Why we need to think more about how we show and share data about COVID-19
In the months from March to December 2020, the landscape of data visualizations describing the COVID-19 pandemic has expanded and become a fixture of everyday life for many. Major newspapers, Google, federal and state governments, universities, pop-up alliances, and independent data scientists have set up online resources that visualize summary and predictive figures pertaining to the COVID-19 pandemic.
But this landscape can be uneven and fraught with pitfalls. If visuals command more attention as people attempt to make sense of the pandemic, their risk, and the status of their immediate and regional communities, then the stakes of data visualizations about COVID-19 are greatly elevated.
We should recognize at the outset that visualizing data on a short timetable in a high-pressure situation is difficult at any time, let alone a pandemic. That said, there are several areas where there can be an improvement in the clarity of purpose of individual charts and increasing opportunities for audiences to make meaningful comparisons across timeframes, regions, and personal activities. Our team has reviewed nearly 100 different dashboards from governmental, academic, journalistic, and independent sources. We have evaluated them according to their transparency, design, accessibility, and explanatory value.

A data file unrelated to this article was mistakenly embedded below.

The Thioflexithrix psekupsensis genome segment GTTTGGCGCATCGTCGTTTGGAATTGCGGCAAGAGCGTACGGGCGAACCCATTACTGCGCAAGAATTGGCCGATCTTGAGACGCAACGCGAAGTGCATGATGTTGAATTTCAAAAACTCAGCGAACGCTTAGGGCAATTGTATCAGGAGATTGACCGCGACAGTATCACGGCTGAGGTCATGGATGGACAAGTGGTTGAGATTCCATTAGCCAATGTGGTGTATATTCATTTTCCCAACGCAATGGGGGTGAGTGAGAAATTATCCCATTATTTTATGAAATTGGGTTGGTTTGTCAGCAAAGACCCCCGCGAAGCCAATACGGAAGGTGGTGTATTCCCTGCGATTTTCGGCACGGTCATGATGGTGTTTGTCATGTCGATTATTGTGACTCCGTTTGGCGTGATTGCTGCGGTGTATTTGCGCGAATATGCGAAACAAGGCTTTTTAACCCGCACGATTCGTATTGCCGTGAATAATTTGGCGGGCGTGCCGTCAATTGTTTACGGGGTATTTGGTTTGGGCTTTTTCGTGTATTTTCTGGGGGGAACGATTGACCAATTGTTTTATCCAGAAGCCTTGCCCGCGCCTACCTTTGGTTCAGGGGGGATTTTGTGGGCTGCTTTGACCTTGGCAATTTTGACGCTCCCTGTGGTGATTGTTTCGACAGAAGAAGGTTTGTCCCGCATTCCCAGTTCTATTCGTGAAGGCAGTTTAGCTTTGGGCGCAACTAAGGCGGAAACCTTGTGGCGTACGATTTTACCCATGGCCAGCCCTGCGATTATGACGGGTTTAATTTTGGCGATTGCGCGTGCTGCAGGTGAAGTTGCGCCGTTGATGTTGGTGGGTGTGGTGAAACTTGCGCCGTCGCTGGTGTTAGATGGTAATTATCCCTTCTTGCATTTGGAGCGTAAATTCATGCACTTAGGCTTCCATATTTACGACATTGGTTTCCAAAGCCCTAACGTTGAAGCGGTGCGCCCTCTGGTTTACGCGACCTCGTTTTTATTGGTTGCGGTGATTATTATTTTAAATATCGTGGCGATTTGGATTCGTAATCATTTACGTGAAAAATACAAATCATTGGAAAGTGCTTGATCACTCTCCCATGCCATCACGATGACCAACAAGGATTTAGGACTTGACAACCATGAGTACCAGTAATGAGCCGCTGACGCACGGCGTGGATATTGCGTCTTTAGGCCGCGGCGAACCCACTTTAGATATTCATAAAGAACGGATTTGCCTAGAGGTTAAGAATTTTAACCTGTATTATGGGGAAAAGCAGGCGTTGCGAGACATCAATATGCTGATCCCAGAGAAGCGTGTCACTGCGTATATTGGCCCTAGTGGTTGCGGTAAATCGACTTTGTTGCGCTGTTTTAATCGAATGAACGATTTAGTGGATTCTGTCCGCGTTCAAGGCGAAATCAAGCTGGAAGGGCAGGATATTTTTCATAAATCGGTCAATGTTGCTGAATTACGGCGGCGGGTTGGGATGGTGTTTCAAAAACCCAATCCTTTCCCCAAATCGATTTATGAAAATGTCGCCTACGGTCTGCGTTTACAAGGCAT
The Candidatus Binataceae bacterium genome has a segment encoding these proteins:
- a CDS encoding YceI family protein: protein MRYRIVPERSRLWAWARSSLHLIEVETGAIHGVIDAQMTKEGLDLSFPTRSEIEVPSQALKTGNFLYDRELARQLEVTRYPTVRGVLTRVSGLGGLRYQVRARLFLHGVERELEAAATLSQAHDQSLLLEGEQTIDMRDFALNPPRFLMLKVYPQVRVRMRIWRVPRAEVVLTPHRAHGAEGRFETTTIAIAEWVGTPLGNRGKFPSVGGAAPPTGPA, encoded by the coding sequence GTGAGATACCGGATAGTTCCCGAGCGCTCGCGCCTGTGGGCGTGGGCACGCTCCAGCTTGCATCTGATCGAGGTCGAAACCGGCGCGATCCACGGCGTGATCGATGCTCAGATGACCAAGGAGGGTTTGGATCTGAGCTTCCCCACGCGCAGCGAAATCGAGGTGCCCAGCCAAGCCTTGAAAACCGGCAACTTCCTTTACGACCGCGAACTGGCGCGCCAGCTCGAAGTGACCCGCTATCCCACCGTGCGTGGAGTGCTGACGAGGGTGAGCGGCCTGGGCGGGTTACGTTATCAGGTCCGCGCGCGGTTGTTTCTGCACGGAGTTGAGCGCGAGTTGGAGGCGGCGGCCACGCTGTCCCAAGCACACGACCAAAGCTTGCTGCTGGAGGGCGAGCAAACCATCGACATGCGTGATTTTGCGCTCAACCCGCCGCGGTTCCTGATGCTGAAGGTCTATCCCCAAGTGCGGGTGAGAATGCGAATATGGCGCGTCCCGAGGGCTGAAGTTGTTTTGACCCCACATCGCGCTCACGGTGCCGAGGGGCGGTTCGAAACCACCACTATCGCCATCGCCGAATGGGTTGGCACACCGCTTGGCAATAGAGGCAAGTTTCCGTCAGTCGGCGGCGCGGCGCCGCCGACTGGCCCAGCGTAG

Additionally, we paid close attention to how graphics and summary statistics have defined the pandemic. Many dashboards emphasized deaths, hospital beds, positive cases, and location. But this is a sparse representation of a complex problem with complex impacts. Dashboards cannot represent the whole complexity of what people face during the COVID-19 pandemic, but oftentimes a too-narrow scope can confuse the reason for the dashboard existing in the first place.
This concern for scope relates to the purpose of data dashboards for COVID-19. If a dashboard only reports deaths, cases, and hospital beds, or emphasizes summary data above all other things, it begs the question of what decision or behavior the graphics are supposed to support? What message are dashboards like this trying to send?
In the absence of a specified purpose, dashboards can appear to be generic surveillance that falls back on the idea that “the data speaks for itself.” But data never speaks for itself and is subject to layers of interpretation, assumptions, and rhetoric. Presenting data in general, summarizing ways without linking it to specific decisions or problems, allows audiences to mistake dashboards as more comprehensively representative than they really are.
And mistaking the grand-scale view offered by a dashboard of maps and figures increases our misunderstanding. Presenting incomplete data without calling great attention to how incomplete the data is; sweeping reporting practices that created the data beneath a more appealing graphic; showing maps when we should be showing networks, or presenting raw counts uncontrolled by population; small omissions or invisible decisions accumulate to make graphics a bane to any sense of collective understanding.
If these graphics fall short, or if audiences cannot or do not interpret them in ways that eliminate confusion and distrust of institutions, we have to return to the question of why is it necessary to visualize data of the COVID pandemic in the first place? An emphasis on merely “reporting” the data can too often occlude the follow up considerations of “for whom” and “for what purpose?”